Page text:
Big Tech will court adland during Cannes’ comeback week with Apple and Amazon upping the ante

Adland is fervent with anticipation for the first in-person Cannes Lions International Festival of Creativity since the Covid-19 pandemic wreaked havoc on the global economy with the glamor-gathering officially kicking off on June 20.

While the four-day conference has creativity at the core of its historic DNA, seasoned attendees will point to the growing influence of digital players with household names such as Facebook and YouTube regularly emblazoned on the croisette during the annual marketing mecca in recent years.

However, 2022’s installment will be marked by the increased presence of two of the industry’s most disruptive names: Amazon and Apple.

Apple’s stealth fuels intrigue

The, notoriously secretive, iPhone maker has caused much rancor in the last number of years with its gradual erosion of data signals that many in the ad industry, particularly those active in its iOS ecosystem, grew reliant upon.

Apple leadership is reportedly contemplating a restructure of its services division – a section of the company whose revenue hit “an all-time high” netting almost $20 billion in revenue according to its latest earnings. Advertising is thought to be a key cornerstone of this reorg with Todd Teresi, vp of its ads division, now reporting to long-time exec Eddy Cue, according to Insider.

The company is renowned for its preference for privacy (until is ready to make its own unilateral announcements) although separate sources told Digiday that while Apple’s ad execs have always attended such conferences, it seems to be upping its efforts at this year’s Cannes Lions.

“They’ve never had a presence where they’ve hosted,” said one source who requested anonymity given their company’s reliance on Apple, “they’re usually incognito, but in this instance, they’re meeting people in their own location.”

All sources remained purse-lipped when quizzed by Digiday as to the nature of these meetings (such is the power of Apple). Although, the recent unveiling of the latest version of its campaign measurement tool SKAdNetwork 4.0 at WWDC 2022 (due for release later this year) is likely to fuel such conversations given how the information was delivered in a manner that only the most technically-minded can understand.

The seeds of future plans?

Speculation has also turned to the potential for introducing ad-funded options for recently announced consumer offerings such as exclusive streaming rights for MLS on Apple TV beginning next year.

Meanwhile, separate sources also noted the uptick in the number of “Ad Platforms” positions the company is currently recruiting for as a potential harbinger of Apple’s potential designs on adland.

Apple does not specifically break out the revenue generated by its advertising operations – primarily these are search ads in the App Store and Apple News – although Insider Intelligence forecasting analyst Peter Newman told Digiday it is among the top-five ad companies in the industry.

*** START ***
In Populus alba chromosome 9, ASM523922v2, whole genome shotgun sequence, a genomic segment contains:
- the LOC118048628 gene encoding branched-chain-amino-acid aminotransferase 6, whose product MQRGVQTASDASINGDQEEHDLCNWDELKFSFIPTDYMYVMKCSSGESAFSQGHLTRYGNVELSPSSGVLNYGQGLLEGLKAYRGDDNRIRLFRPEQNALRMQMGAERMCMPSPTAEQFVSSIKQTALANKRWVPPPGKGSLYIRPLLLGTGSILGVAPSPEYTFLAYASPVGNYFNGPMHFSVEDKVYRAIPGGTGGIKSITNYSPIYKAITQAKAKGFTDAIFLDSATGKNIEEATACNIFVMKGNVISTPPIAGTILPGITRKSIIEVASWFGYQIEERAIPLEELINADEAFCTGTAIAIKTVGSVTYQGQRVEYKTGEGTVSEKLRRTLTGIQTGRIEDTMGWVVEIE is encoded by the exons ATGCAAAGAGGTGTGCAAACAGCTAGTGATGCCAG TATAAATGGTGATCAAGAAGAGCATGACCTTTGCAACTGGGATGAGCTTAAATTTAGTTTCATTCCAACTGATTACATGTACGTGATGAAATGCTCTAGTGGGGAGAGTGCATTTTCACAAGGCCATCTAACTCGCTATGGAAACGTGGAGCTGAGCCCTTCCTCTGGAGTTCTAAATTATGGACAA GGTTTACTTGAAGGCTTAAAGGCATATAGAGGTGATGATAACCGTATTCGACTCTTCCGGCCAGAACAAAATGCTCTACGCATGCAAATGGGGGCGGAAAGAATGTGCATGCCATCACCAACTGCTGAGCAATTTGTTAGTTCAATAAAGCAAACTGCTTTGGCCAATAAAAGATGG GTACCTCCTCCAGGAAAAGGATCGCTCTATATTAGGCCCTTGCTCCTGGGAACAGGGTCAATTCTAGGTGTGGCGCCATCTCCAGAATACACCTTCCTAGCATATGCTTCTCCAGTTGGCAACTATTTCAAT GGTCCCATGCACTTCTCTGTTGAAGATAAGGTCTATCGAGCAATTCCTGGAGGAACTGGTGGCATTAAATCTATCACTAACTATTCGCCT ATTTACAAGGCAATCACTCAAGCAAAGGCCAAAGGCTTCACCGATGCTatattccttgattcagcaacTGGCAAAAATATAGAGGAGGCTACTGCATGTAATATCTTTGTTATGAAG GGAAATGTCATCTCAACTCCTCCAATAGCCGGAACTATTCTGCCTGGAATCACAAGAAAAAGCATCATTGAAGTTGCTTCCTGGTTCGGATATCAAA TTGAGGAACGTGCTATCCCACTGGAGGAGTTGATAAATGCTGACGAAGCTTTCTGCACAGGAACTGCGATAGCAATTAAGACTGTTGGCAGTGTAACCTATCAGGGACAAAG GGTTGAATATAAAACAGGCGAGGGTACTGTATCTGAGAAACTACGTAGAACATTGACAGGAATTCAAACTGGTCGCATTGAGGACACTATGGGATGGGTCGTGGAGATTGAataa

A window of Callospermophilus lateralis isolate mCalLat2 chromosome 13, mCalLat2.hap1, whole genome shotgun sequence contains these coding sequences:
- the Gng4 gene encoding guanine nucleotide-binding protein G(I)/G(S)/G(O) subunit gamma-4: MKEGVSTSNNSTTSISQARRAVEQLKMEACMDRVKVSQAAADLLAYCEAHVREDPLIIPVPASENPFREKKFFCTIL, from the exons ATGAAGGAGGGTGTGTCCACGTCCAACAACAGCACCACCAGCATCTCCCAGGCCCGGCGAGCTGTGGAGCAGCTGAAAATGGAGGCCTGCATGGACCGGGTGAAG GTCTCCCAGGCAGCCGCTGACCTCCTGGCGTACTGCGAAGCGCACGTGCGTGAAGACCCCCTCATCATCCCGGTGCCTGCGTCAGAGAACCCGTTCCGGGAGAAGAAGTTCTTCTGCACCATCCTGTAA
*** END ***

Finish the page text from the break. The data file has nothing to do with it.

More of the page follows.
“Our estimates of Apple’s data for advertising revenue is $4.14 billion for 2022. That is 1.7% of total digital advertising in the U.S., and we’d put that at 1.7% of the total market,” he said, adding that this was largely “neck-and-neck” with Hulu.

Amazon underlines its adland ascendancy

Meanwhile, Amazon – the third-biggest advertising company in the U.S. behind Facebook and Google – is apparently mounting a more ouvert marketing blitz at 2022’s installment of Cannes Lions with an Amazon Port, plus activations to highlight its gamer-following on Twitch as well as its streaming wares, not to mention an A-list headlined rock concert.

According to Insider Intelligence forecasts from November 2021, Amazon commanded 11.6% of the $211 billion U.S. ad market and is on course to hit 13.3% this year — by comparison, Google and Facebook are on course to command 27.7% and 24.2% respectively this year. More recent figures forecast that the triopoly will collectively account for 63.1% of U.S. ad spend in 2022.

Meanwhile, sources also point to the potential for Microsoft Advertising, fresh off the back of its purchases of Xandr after pocketing $10 billion in ad revenue last year, to feature further in advertisers’ media plans.

Newman said Microsoft was the fourth-biggest company in the U.S. advertising sector with a 3.7% market share, adding that LinkedIn and its Bing Search engine generate the vast majority of this number with the addition of Xandr likely to make it more attractive to existing advertisers. “The addition of Xandr is likely to increase their efficiency, improve output and better operate on the market, but not necessarily drive revenue,” he added.

Commenting on the pending addition of Activision Blizzard’s advertising revenues to Microsoft’s coffers, Newman added, “We look at Activision Blizzard’s gaming studios King and forecast that it [advertising revenue] will be $387 million … advertising is going to be a part of that more and more.”

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